Barcelona Chair (1929)

The modernist classic design originally intended exclusively for the German Pavilion at the Ibero-American Exposition hosted in Barcelona, in 1929.

Photo of the Barcelona chair: Barcelona chair, Ludwig Mies van der Rohe, and Reich 1929.
Barcelona chair (1929) by Mies van der Rohe

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The design resulted from the collaboration between the famous Bauhaus architectLudwig Mies van der Roheand his longtime partner, architect and designerLilly Reich.

Less is More

As an icon of the modern movement, the Barcelona Chair exudes a simple elegance that epitomizes Mies van der Rohe’s most famous aphorism, “Less is More.”

The chair exemplifies Mies van der Rohe’s highly disciplined architecture. Further, two chrome-plated, flat steel bars support the structure on either side. Seen from the side, the single curve of the bar form the chair’s back and front legs cross the S-curve of the bar to form the seat and back legs. In addition, the simple shape derives from a long history of precedents, from ancient Egyptian folding stools to nineteenth-century neoclassical seating. Also, the cantilevered seat and the back of the original chairs were upholstered in white kid leather with welt and button details.

Photo of the Barcelona chair: Barcelona Chair in the German Pavillion of Universal Exhibition in Barcelona (1929), by Mies and Reich.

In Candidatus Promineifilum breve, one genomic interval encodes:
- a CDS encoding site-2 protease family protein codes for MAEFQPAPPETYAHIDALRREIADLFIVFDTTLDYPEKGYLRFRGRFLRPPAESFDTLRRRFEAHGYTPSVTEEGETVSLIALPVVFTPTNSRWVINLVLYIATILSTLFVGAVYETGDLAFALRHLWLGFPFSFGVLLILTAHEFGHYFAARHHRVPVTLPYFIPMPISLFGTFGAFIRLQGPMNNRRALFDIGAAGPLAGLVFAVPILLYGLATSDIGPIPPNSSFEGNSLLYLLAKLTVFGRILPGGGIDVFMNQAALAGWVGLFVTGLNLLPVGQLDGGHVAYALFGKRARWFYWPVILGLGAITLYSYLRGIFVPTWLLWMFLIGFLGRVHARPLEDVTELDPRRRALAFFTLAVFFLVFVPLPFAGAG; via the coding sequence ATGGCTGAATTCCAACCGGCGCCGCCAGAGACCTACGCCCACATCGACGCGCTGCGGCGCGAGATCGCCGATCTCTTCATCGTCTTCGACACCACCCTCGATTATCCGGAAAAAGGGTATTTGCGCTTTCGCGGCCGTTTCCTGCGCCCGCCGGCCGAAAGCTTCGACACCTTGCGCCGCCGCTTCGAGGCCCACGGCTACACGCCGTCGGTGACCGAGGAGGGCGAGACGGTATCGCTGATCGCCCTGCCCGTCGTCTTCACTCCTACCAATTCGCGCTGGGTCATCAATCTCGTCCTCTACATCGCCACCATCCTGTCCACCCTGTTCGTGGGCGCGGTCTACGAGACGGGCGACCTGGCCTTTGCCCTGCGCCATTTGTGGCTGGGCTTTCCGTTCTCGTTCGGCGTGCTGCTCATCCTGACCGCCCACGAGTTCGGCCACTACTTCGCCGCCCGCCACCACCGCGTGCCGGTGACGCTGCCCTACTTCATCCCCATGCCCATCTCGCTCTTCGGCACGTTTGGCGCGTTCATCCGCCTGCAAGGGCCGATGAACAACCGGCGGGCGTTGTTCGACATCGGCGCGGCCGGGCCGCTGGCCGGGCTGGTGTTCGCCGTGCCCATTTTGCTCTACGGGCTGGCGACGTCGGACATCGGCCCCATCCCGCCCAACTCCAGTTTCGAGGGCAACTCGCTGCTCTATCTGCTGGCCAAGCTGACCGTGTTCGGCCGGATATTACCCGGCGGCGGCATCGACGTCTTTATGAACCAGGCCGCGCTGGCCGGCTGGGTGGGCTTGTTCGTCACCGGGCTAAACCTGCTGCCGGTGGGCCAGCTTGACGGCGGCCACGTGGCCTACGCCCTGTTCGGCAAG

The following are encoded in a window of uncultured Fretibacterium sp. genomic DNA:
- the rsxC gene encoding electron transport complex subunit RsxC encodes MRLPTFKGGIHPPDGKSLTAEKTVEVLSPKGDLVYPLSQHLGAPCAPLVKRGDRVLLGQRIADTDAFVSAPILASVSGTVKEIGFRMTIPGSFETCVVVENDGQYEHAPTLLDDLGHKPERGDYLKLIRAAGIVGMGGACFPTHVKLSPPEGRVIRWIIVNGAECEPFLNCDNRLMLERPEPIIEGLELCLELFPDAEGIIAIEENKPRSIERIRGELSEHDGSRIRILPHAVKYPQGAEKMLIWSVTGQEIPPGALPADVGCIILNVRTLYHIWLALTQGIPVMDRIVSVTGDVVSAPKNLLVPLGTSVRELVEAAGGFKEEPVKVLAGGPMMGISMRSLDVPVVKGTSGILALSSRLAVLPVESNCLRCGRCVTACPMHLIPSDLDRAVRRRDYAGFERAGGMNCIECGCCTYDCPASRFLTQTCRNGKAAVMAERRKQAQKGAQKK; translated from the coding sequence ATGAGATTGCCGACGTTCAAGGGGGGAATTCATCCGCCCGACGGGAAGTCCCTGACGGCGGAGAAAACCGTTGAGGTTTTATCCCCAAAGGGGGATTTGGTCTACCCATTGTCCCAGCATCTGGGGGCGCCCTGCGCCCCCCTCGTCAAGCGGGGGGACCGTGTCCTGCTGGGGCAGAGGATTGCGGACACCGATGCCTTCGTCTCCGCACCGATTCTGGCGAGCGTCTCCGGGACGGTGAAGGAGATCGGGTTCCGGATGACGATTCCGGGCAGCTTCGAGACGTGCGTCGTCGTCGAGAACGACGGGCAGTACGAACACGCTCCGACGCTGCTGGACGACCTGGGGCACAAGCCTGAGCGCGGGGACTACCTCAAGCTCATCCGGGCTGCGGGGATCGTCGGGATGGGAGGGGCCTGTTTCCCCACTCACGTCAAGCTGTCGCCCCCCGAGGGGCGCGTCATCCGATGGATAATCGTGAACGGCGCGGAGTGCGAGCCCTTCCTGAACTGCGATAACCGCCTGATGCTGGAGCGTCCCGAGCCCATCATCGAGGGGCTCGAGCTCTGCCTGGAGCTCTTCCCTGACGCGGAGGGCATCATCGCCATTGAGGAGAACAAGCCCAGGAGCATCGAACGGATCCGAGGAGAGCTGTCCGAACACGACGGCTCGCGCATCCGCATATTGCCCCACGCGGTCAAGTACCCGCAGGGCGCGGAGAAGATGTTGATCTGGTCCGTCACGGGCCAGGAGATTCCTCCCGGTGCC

巴塞罗那椅(1929)Mies and Reich

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Photo of the Barcelona Chair.
The Barcelona Chair

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A Royal Chair

尽管许多建筑师和家具设计师of theBauhausera intended to provide well-designed homes and impeccably manufactured furnishings for the “common man,” the Barcelona chair was an exception. Designed for the Spanish Royalty to oversee the opening ceremonies of the exhibition, Time magazine described it as inhabiting “his sumptuous German pavilion.” Further, the form is thought to be extrapolated from Roman folding chairs known as the Curule chair, which were upholstered stools used by Roman aristocracy. According to Knoll Inc., despite its industrial appearance, the Barcelona chair requires hand craftsmanship.

Photo of the Barcelona chair in black with silver hardware.
The Barcelona Chair

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In 1948, a year after the death of Reich, Mies van der Rohe granted the New York company Knoll the rights to produce their furniture. The chair’s reintroduction, with welded stainless steel replacing the bolted frame, became popular in the 1950s and 1960s. However, Knoll only officially patented the chair in 2004, hence the amount of replicas on the market. Additionally, Mies van der Rohe and Reich’s originals sell on Knoll’s website from $5,429.

Authentic Barcelona Chairs for Knoll 1985.
Authentic Barcelona Chairs for Knoll 1985

Image source: on Ponce & Le Maison Rouge

Data Sheet

Designer:Ludwig Mies van der Rohe and Lilly Reich



Finishes:Available in a range of Spinneybeck leathers. The frame is available polished chrome and foam that meets requirements for BS5852.

Additional Information

  • The structure has 40 individual panels, which are cut, hand-welted, and hand-tufted with leather buttons produced from a single cowhide. Cushions are premium quality, highly resilient urethane foam with down-like dacron polyester fiberfill.
  • Upholstery straps are cowhide belting leather, and the sides are dyed to match a specified upholstery color. Additionally, the 17 straps are used for cushion support.
  • The Frame is polished chrome hand-ground and hand-buffed to a mirror finish. Then the upholstered straps attach to aluminum rivets.
  • The KnollStudio logo and signature of Ludwig Mies van der Rohe are on the leg.

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